Michael Oher broke his silence on the lawsuit he filed against Sean and Leigh Anne Tuohy that claims he was never officially adopted by the family.
“I am disheartened by the revelation shared in the lawsuit today,” Oher, 37, said in a statement to the New York Post on Monday, August 14. “This is a difficult situation for my family and me. I want to ask everyone to please respect our privacy at this time. For now, I will let the lawsuit speak for itself and will offer no further comment.”
Earlier on Monday, Us Weekly confirmed that Oher filed a suit against Sean and Leigh Anne, both 63. In the filing, Oher claimed that the Tuohys convinced him to sign a document making them his conservators under the ruse they were adopting him. The conservatorship gave the family legal authority to make business deals in Oher’s name — something Oher didn’t learn until earlier this year.
“The lie of Michael’s adoption is one upon which Co-Conservators Leigh Anne Tuohy and Sean Tuohy have enriched themselves at the expense of their Ward, the undersigned Michael Oher,” the filing reads. “Michael Oher discovered this lie to his chagrin and embarrassment in February of 2023, when he learned that the Conservatorship to which he consented on the basis that doing so would make him a member of the Tuohy family, in fact provided him no familial relationship with the Tuohys.”
Oher is now seeking to terminate the conservatorship and asking the court to prohibit the Tuohys from using his name and likeness.
Oher’s story was the subject of the 2009 film The Blind Side, which stars Sandra Bullock as Leigh Anne, Tim McGraw as Sean and Quinton Aaron as Oher. The film told the supposed story of how Oher went from an impoverished youth and worked his way toward a professional football career thanks to the support and help from the Tuohy family. (Oher played at Ole Miss for four seasons before he was drafted by the Baltimore Ravens in 2009.)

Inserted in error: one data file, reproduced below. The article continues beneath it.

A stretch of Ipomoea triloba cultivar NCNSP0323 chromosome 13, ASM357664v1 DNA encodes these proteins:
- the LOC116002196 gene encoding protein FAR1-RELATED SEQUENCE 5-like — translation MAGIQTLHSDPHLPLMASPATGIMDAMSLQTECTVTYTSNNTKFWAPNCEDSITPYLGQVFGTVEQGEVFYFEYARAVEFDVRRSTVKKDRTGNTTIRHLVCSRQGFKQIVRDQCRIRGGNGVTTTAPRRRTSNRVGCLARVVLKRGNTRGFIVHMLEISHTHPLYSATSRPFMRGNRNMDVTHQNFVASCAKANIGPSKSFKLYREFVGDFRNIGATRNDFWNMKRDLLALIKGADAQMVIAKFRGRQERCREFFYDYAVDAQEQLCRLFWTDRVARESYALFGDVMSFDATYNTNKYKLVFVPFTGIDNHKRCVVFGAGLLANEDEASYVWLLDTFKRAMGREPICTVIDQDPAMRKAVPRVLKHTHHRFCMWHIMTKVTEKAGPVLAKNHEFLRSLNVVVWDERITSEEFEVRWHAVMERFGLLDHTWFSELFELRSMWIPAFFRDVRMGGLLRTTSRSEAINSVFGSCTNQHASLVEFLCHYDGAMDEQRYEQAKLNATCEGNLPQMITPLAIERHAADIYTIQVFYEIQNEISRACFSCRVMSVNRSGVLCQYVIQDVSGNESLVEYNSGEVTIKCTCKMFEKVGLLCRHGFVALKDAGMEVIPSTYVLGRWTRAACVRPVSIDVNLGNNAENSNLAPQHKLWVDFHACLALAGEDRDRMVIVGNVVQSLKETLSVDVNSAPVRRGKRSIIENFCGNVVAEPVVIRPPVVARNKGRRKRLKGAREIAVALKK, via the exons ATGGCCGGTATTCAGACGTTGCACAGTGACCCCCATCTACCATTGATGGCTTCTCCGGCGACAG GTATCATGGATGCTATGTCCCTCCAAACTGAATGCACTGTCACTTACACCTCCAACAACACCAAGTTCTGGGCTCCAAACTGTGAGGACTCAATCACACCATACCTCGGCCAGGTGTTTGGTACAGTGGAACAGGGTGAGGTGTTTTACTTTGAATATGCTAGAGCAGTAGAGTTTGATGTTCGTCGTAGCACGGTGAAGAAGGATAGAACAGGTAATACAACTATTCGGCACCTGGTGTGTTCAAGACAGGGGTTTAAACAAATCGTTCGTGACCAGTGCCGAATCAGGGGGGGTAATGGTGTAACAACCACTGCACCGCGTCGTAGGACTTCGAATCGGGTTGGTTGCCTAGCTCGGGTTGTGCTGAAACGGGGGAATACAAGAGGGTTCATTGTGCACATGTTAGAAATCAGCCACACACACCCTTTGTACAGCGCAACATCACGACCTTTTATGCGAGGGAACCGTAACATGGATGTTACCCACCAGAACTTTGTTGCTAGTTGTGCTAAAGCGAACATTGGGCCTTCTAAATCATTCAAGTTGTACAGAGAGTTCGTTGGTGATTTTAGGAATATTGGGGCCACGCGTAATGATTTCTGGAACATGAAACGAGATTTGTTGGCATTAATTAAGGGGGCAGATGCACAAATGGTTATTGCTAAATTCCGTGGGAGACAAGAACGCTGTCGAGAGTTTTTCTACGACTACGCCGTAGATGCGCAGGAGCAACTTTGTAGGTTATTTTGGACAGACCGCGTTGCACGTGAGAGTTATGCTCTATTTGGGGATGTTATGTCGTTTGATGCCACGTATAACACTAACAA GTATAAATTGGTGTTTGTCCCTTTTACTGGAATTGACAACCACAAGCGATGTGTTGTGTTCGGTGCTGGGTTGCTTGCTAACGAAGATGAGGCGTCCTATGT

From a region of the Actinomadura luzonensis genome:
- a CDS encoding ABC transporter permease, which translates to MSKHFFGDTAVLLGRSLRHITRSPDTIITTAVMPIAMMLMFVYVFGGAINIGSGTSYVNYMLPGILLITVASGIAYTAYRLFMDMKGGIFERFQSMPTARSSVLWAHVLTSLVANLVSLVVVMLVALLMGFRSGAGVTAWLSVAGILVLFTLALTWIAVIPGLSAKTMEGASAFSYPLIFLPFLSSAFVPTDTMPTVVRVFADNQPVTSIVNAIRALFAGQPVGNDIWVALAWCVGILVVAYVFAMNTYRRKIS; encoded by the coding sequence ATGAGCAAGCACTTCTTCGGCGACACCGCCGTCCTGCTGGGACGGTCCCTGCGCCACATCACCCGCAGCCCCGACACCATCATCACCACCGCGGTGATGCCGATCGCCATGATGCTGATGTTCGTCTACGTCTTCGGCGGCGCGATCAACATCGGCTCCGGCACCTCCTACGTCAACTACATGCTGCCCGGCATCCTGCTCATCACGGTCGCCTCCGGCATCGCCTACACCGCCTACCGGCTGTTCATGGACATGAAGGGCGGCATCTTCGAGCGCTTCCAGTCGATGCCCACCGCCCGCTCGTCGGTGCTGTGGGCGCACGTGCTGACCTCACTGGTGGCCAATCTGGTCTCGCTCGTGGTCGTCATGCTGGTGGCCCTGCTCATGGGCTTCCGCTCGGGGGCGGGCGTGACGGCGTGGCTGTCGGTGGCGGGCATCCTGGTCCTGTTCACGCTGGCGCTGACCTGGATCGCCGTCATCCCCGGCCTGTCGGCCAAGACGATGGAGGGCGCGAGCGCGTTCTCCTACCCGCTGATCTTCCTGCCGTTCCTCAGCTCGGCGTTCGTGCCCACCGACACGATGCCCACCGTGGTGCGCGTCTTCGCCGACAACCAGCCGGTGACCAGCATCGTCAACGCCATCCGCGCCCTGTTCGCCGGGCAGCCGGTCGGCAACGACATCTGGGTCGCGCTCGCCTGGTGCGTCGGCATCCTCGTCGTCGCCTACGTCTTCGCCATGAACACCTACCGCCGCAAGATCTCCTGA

The Oscar-nominated film made more than $300 million at the box office and scored Bullock, 59, an Academy Award for her portrayal of the Tuohy matriarch. Oher’s lawsuit also claims that Leigh Anne, Sean and their two birth children each received $225,000 — plus 2.5 percent of the film’s “defined net proceeds” for the movie — but Oher never saw a dime.
“Since at least August of 2004, Conservators have allowed Michael, specifically, and the public, generally, to believe that Conservators adopted Michael and have used that untruth to gain financial advantages for themselves and the foundations which they own or which they exercise control,” the docs state. “All monies made in said manner should in all conscience and equity be disgorged and paid over to the said ward, Michael Oher.”
In addition to ending the conservatorship, Oher is seeking that the Tuohys pay him his “fair share of profits,” plus “unspecified compensatory and punitive damages.”